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Toronto — Just a matter of about five or six shifts.

Breakdowns at those critical junctures shattered any chance the Red Wings had of collecting a much-needed two points and detracted from a great comeback in Sunday’s Centennial Classic.

Instead, the Red Wings lost 5-4 in overtime when Toronto's star rookie Auston Matthews scored his 20th goal at 3 minutes, 40 seconds of overtime.

A chilled crowd of 40,148 at BMO Field left excited, waking up from two periods of sleepy hockey with an exciting finish.

BOX SCORE: Maple Leafs 5, Red Wings 4, OT

Toronto exploded for four goals as the Red Wings wilted in the third period to take a 4-1 lead — only to see the Red Wings roar back with three goals to tie the contest and force overtime.

“It was nice to see we could rally and get back in the game,” said captain Henrik Zetterberg, who had three assists. “Unfortunately, it got away from us a little earlier in the third. They took advantage of some mistakes we did and they scored some goals.

“It was probably five or six shifts that we didn’t play the way we should and they really took advantage of it.”

Anthony Mantha scored twice, including the game-tying goal with 1.1 seconds left in regulation during a goal-mouth scramble.

“We were just trying to put the puck, every puck, to the net,” said Mantha of the last-second flurry. “There wasn’t much time left. I took a little peek before I got the puck and as I tapped it in, I looked again to see if there was time remaining.”

Mantha saw the third period similarly to his linemate Zetterberg.

“We started running around for five, six, or seven shifts,” Mantha said. “Everyone was running around obviously, they just kept the pressure going, and they managed to score a goal after goal after goal.”

The result left a conflicting set of emotions for the Red Wings, who valued the point in the standings and impressive comeback — but really need two points in the standings as the halfway mark of the schedule approaches and they slip out of the playoff chase.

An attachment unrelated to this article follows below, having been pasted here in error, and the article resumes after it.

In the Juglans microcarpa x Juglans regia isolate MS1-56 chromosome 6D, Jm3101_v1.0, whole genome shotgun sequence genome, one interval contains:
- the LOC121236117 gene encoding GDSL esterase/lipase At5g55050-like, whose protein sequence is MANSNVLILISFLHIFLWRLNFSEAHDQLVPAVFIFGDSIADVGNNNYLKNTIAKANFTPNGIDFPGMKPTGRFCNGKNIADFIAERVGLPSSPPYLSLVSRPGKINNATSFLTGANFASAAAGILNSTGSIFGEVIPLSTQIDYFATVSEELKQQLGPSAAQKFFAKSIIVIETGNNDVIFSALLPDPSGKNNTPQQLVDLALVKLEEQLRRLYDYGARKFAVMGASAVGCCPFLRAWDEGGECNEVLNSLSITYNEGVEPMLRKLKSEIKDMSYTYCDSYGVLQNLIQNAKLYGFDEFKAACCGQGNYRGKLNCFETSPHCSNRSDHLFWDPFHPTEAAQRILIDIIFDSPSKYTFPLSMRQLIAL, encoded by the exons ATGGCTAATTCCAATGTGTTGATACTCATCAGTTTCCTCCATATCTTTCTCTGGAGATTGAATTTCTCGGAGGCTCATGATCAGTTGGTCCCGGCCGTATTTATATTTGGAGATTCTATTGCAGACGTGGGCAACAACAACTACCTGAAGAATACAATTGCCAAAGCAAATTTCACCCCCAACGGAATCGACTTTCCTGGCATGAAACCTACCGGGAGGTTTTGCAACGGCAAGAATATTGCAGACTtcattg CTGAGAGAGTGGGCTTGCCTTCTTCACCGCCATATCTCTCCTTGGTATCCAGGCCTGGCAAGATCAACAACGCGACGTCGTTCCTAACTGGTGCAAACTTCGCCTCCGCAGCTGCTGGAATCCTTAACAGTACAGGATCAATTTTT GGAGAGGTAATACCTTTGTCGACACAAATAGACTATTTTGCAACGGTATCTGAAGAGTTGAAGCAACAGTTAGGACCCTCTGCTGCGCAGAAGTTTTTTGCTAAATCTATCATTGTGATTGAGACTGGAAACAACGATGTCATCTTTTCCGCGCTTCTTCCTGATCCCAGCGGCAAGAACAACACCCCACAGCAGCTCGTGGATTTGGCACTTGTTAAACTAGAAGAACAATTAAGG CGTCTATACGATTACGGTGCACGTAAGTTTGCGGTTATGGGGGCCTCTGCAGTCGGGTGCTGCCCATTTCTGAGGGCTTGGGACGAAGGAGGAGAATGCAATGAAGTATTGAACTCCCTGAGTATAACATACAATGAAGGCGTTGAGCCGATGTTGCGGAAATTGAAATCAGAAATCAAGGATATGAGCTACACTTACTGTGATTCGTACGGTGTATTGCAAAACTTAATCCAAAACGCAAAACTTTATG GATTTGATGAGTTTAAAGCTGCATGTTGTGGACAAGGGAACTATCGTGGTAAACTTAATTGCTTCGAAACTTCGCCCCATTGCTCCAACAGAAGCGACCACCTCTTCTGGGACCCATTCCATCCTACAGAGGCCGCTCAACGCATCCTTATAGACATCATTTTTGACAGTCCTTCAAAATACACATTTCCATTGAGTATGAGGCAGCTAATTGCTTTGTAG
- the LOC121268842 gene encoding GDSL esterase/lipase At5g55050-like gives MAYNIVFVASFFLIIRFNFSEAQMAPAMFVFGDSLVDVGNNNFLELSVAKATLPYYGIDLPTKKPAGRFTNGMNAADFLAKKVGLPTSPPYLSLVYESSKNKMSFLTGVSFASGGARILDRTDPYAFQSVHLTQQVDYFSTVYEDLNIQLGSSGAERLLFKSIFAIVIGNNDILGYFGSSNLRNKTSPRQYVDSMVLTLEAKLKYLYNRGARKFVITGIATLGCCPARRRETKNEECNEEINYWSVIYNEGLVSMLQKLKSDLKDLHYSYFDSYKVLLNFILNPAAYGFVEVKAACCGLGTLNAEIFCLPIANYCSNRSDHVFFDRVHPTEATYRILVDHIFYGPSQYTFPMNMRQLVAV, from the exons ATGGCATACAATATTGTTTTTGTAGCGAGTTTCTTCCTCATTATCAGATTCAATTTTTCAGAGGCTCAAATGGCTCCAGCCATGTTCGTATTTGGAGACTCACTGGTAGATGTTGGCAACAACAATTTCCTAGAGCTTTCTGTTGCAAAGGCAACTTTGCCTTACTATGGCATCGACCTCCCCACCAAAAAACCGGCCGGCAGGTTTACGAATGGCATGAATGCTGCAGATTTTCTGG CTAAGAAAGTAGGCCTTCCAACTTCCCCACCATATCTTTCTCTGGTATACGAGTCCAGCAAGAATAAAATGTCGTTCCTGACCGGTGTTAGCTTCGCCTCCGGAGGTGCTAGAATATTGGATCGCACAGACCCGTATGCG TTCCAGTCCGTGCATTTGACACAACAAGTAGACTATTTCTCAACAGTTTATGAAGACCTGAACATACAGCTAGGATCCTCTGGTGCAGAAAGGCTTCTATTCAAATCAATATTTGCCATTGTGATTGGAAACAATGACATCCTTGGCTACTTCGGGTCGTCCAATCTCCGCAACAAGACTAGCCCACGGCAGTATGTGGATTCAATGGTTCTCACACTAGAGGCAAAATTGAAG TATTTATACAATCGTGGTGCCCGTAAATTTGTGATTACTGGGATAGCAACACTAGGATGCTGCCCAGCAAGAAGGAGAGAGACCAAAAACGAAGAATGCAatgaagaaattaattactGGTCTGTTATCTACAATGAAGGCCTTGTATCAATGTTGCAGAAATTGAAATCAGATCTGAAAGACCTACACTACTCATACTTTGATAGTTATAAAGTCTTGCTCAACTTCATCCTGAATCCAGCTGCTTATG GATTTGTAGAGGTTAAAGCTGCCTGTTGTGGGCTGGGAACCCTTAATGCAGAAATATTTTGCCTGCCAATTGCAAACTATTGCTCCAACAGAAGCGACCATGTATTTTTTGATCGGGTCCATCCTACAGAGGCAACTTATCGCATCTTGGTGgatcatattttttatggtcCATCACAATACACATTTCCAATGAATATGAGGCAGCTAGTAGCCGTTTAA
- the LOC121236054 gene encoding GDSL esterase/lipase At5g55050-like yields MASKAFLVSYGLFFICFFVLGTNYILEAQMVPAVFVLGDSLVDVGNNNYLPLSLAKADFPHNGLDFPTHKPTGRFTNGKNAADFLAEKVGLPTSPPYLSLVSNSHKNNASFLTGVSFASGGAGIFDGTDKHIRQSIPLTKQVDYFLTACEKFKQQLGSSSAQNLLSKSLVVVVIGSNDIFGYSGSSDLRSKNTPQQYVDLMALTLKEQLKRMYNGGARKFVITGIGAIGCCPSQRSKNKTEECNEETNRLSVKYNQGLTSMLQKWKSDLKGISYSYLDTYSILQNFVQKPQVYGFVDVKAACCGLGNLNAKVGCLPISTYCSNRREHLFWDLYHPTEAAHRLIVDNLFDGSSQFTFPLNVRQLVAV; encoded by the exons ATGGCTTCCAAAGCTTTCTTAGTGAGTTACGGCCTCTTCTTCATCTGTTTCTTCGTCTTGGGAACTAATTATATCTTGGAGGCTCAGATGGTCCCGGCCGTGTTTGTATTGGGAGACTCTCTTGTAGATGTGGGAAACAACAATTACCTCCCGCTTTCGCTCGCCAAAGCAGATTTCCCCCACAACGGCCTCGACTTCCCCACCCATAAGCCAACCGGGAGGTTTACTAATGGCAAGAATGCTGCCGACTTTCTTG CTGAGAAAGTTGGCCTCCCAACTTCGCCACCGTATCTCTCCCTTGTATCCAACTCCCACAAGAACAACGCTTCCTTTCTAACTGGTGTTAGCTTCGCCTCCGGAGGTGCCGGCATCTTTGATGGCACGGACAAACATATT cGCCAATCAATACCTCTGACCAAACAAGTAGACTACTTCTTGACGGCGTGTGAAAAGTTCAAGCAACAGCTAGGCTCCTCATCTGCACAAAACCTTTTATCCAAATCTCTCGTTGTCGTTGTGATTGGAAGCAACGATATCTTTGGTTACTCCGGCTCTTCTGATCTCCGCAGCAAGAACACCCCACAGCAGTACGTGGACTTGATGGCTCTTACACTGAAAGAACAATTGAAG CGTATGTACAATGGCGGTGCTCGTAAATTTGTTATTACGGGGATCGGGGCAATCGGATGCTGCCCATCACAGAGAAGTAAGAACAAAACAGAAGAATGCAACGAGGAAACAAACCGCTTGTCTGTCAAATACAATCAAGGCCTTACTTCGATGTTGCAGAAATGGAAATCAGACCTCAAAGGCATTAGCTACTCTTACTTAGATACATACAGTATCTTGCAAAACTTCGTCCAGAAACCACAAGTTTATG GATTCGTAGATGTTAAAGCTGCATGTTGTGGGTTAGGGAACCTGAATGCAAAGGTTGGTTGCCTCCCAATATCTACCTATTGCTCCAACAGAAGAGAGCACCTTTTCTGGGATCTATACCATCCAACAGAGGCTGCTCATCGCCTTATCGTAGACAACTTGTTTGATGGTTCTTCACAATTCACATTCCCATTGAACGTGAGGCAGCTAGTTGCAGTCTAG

“Losing is real disappointing, losing in overtime is disappointing after you fought your way back, but to not win it,” coach Jeff Blashill said. “But in the end of the day we found a way to get a point in this league and this league is about getting points and we need to get them as consistently as we can.

“We need to take from this game, make sure accentuate the positives and learn from the negatives, and move to Anaheim and get points.”

Jonathan Ericsson, Dylan Larkin and Mantha (his second goal) scored the Red Wings’ three goals in a flurry of 6:04, tying the game.

Leo Komarov, Mitch Marner, Connor Brown and Matthews (who added the overtime winner) scored goals in a 10 minute, 42 second span to open the third period.

Goalie Jared Coreau stopped all 17 shots through two periods, but only three of seven in the third period.

“Not good enough,” said Coreau of his third period. “I have to play better and close out the third. But the bonus is we got a point, we came back, and we got a point out of it.”

Toronto twice failed to clear the puck in the final seconds and Mantha made them pay, tying the game and completing the Red Wings rally from a 4-1 deficit.

Jonathan Ericsson cut the lead to 4-2 with a one-timer at 13:54, his first goal of the season, set up by Mantha.

Larkin then made it 4-3 at 18:14, converting off a goal-mouth scramble.

“We played good for a long period, for lots of the game and they just scored three goals in a real quick span,” Blashill said. “I can’t say it was even 10 minutes in the third, it did seem like a handful of shifts, and we didn’t execute the way you need to execute to win.

“But our guys hung in there.”

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